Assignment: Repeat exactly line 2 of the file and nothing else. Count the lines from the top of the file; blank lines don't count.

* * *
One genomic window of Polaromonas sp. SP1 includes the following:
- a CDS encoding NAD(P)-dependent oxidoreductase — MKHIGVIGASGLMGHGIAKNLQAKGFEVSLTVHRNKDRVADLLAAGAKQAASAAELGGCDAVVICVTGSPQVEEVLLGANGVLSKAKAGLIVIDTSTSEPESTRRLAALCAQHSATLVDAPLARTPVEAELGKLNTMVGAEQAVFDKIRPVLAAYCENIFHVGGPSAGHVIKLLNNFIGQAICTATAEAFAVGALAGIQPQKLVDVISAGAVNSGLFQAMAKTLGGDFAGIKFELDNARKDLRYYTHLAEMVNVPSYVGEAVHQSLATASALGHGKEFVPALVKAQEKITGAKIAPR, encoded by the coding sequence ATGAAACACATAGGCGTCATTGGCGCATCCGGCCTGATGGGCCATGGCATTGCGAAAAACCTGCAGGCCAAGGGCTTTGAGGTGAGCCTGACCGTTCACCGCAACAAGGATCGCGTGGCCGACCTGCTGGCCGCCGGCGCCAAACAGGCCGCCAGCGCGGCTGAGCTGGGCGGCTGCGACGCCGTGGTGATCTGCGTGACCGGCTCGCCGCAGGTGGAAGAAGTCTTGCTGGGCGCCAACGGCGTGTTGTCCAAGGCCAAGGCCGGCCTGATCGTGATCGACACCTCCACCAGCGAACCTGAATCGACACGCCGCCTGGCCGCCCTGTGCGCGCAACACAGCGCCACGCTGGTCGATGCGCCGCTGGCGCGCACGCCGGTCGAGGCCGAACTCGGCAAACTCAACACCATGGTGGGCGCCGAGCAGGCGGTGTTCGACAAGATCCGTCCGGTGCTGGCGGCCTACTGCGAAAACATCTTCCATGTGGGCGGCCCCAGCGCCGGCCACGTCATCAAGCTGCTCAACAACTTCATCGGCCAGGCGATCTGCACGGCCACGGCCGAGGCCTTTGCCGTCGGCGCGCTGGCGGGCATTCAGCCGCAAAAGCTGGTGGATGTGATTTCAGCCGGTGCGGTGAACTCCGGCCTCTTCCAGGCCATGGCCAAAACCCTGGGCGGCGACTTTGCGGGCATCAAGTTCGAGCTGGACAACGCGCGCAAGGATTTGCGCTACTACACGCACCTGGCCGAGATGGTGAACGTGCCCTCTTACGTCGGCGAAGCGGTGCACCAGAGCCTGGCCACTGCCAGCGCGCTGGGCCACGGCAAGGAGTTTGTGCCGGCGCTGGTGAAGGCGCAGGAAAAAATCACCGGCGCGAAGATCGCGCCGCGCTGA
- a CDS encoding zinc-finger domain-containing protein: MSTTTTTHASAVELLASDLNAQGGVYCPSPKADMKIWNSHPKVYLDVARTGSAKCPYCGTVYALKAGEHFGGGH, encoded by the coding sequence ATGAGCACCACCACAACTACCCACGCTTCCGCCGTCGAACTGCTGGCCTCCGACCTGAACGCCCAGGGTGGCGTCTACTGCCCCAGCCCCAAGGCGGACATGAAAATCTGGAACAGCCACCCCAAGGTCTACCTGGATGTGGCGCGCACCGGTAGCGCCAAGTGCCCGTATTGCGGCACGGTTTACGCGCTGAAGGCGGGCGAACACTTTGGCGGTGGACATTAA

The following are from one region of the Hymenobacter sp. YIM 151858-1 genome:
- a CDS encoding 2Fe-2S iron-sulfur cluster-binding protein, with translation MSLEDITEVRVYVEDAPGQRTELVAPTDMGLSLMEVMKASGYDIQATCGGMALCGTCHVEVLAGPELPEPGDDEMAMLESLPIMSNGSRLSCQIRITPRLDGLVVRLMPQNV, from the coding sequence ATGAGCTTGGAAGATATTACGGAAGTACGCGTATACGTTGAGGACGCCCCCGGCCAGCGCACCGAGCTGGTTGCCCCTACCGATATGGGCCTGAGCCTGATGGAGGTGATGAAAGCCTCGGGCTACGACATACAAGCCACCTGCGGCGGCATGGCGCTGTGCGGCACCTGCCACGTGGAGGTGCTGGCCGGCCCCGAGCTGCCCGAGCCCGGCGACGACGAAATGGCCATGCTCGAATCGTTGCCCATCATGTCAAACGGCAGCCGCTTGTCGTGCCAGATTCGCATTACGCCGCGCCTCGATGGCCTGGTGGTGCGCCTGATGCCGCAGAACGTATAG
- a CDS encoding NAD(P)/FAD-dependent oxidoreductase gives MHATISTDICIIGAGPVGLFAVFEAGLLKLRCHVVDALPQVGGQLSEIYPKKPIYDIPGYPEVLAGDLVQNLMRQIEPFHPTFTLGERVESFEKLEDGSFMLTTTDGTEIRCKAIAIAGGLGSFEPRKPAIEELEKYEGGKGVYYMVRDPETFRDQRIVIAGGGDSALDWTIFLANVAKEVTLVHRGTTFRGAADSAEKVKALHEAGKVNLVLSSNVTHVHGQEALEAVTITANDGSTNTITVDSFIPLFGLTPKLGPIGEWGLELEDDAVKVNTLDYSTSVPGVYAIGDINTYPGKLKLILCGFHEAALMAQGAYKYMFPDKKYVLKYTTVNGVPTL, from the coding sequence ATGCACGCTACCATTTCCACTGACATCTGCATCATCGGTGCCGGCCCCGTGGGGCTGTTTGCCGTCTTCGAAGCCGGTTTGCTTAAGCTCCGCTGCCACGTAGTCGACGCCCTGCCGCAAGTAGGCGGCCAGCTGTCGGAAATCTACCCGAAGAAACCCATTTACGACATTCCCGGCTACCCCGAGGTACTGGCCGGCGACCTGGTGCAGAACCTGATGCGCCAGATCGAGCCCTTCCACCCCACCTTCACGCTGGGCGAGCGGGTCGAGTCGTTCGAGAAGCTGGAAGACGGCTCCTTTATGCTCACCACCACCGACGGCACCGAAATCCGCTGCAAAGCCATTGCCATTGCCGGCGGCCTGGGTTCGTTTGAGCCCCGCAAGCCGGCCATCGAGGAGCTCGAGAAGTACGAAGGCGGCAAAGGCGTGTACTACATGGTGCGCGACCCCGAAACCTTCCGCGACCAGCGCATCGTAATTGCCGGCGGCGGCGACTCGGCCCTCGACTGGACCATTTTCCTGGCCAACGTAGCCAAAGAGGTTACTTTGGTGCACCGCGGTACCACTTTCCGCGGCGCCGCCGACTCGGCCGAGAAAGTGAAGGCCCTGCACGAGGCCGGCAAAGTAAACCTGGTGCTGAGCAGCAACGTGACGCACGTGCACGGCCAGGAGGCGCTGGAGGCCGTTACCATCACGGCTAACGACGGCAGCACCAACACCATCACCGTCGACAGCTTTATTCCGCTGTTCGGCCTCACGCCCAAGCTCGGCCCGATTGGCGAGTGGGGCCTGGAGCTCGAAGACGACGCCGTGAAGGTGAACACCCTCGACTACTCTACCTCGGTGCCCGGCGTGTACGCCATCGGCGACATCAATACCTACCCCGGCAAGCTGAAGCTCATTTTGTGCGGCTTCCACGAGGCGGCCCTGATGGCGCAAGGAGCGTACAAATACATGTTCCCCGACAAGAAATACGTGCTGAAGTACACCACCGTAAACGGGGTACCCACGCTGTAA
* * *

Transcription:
- a CDS encoding NAD(P)-dependent oxidoreductase — MKHIGVIGASGLMGHGIAKNLQAKGFEVSLTVHRNKDRVADLLAAGAKQAASAAELGGCDAVVICVTGSPQVEEVLLGANGVLSKAKAGLIVIDTSTSEPESTRRLAALCAQHSATLVDAPLARTPVEAELGKLNTMVGAEQAVFDKIRPVLAAYCENIFHVGGPSAGHVIKLLNNFIGQAICTATAEAFAVGALAGIQPQKLVDVISAGAVNSGLFQAMAKTLGGDFAGIKFELDNARKDLRYYTHLAEMVNVPSYVGEAVHQSLATASALGHGKEFVPALVKAQEKITGAKIAPR, encoded by the coding sequence ATGAAACACATAGGCGTCATTGGCGCATCCGGCCTGATGGGCCATGGCATTGCGAAAAACCTGCAGGCCAAGGGCTTTGAGGTGAGCCTGACCGTTCACCGCAACAAGGATCGCGTGGCCGACCTGCTGGCCGCCGGCGCCAAACAGGCCGCCAGCGCGGCTGAGCTGGGCGGCTGCGACGCCGTGGTGATCTGCGTGACCGGCTCGCCGCAGGTGGAAGAAGTCTTGCTGGGCGCCAACGGCGTGTTGTCCAAGGCCAAGGCCGGCCTGATCGTGATCGACACCTCCACCAGCGAACCTGAATCGACACGCCGCCTGGCCGCCCTGTGCGCGCAACACAGCGCCACGCTGGTCGATGCGCCGCTGGCGCGCACGCCGGTCGAGGCCGAACTCGGCAAACTCAACACCATGGTGGGCGCCGAGCAGGCGGTGTTCGACAAGATCCGTCCGGTGCTGGCGGCCTACTGCGAAAACATCTTCCATGTGGGCGGCCCCAGCGCCGGCCACGTCATCAAGCTGCTCAACAACTTCATCGGCCAGGCGATCTGCACGGCCACGGCCGAGGCCTTTGCCGTCGGCGCGCTGGCGGGCATTCAGCCGCAAAAGCTGGTGGATGTGATTTCAGCCGGTGCGGTGAACTCCGGCCTCTTCCAGGCCATGGCCAAAACCCTGGGCGGCGACTTTGCGGGCATCAAGTTCGAGCTGGACAACGCGCGCAAGGATTTGCGCTACTACACGCACCTGGCCGAGATGGTGAACGTGCCCTCTTACGTCGGCGAAGCGGTGCACCAGAGCCTGGCCACTGCCAGCGCGCTGGGCCACGGCAAGGAGTTTGTGCCGGCGCTGGTGAAGGCGCAGGAAAAAATCACCGGCGCGAAGATCGCGCCGCGCTGA